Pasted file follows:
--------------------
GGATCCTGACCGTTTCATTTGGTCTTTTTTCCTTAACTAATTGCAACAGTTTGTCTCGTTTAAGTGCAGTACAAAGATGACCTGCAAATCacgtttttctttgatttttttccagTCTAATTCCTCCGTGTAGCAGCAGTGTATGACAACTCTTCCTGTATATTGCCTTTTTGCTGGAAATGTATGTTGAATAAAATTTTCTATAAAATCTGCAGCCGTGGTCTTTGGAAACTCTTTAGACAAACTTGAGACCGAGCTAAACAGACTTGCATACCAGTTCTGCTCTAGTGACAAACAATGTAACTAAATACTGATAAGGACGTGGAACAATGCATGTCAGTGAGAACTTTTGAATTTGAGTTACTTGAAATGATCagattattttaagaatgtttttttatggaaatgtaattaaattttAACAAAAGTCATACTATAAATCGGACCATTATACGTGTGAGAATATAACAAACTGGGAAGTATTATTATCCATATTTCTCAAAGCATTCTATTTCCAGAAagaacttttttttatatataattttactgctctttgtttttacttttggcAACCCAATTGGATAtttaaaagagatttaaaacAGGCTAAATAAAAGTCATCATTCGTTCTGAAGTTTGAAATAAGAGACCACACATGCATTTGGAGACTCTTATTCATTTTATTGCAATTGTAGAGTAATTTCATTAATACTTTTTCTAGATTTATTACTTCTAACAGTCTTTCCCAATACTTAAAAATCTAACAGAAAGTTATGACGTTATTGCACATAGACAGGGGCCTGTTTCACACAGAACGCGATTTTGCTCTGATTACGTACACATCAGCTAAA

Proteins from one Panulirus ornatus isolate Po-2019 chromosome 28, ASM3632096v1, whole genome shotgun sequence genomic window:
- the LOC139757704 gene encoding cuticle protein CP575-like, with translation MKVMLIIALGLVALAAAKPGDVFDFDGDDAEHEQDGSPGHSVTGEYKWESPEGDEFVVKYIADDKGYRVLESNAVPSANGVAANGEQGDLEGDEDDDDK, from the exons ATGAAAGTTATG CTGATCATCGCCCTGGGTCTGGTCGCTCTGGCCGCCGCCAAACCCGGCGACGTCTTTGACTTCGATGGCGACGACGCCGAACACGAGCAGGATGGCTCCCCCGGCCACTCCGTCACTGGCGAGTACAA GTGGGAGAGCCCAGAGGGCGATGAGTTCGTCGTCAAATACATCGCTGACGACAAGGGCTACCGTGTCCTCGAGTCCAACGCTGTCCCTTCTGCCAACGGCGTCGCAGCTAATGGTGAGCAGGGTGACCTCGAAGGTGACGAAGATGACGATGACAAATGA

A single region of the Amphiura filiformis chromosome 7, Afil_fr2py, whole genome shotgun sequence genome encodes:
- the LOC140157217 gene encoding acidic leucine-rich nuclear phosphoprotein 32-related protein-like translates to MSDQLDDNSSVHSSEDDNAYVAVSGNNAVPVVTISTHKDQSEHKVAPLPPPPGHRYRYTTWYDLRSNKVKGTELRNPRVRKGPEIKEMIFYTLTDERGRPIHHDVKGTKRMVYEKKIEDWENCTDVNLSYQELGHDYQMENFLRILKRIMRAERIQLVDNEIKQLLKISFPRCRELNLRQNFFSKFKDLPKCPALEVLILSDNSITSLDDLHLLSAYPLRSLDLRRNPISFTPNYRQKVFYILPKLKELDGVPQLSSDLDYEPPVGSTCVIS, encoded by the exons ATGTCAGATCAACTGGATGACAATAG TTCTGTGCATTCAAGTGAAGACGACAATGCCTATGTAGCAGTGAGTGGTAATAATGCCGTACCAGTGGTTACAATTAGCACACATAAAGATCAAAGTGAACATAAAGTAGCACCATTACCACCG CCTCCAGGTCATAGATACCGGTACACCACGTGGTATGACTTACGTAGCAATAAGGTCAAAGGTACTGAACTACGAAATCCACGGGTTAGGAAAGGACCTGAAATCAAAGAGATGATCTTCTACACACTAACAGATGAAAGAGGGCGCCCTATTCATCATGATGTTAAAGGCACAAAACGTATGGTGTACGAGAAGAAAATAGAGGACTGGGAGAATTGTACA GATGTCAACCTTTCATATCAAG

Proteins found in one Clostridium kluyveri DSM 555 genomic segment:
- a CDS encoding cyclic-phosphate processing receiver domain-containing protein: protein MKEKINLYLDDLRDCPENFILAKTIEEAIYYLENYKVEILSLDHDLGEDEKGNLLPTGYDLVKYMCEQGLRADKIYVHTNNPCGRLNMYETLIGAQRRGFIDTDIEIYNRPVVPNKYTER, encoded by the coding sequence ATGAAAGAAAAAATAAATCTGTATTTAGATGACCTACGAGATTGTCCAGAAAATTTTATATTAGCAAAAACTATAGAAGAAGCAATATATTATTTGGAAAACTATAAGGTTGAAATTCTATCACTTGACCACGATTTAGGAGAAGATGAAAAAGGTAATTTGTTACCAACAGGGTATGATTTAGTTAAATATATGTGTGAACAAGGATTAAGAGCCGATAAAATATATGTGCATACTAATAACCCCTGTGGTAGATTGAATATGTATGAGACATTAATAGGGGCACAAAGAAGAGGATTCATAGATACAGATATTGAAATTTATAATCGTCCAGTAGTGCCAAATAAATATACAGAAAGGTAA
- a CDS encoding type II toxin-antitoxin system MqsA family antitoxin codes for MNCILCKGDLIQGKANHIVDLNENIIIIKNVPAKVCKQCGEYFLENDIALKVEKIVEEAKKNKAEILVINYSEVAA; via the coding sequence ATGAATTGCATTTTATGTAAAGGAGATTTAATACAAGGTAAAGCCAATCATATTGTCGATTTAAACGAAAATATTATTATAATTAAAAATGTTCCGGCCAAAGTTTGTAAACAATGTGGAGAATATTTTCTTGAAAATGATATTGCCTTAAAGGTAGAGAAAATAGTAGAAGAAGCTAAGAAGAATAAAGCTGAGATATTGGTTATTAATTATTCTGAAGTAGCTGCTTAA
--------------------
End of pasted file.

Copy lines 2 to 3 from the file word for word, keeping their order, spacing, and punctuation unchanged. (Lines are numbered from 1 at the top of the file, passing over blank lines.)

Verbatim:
Proteins from one Panulirus ornatus isolate Po-2019 chromosome 28, ASM3632096v1, whole genome shotgun sequence genomic window:
- the LOC139757704 gene encoding cuticle protein CP575-like, with translation MKVMLIIALGLVALAAAKPGDVFDFDGDDAEHEQDGSPGHSVTGEYKWESPEGDEFVVKYIADDKGYRVLESNAVPSANGVAANGEQGDLEGDEDDDDK, from the exons ATGAAAGTTATG CTGATCATCGCCCTGGGTCTGGTCGCTCTGGCCGCCGCCAAACCCGGCGACGTCTTTGACTTCGATGGCGACGACGCCGAACACGAGCAGGATGGCTCCCCCGGCCACTCCGTCACTGGCGAGTACAA GTGGGAGAGCCCAGAGGGCGATGAGTTCGTCGTCAAATACATCGCTGACGACAAGGGCTACCGTGTCCTCGAGTCCAACGCTGTCCCTTCTGCCAACGGCGTCGCAGCTAATGGTGAGCAGGGTGACCTCGAAGGTGACGAAGATGACGATGACAAATGA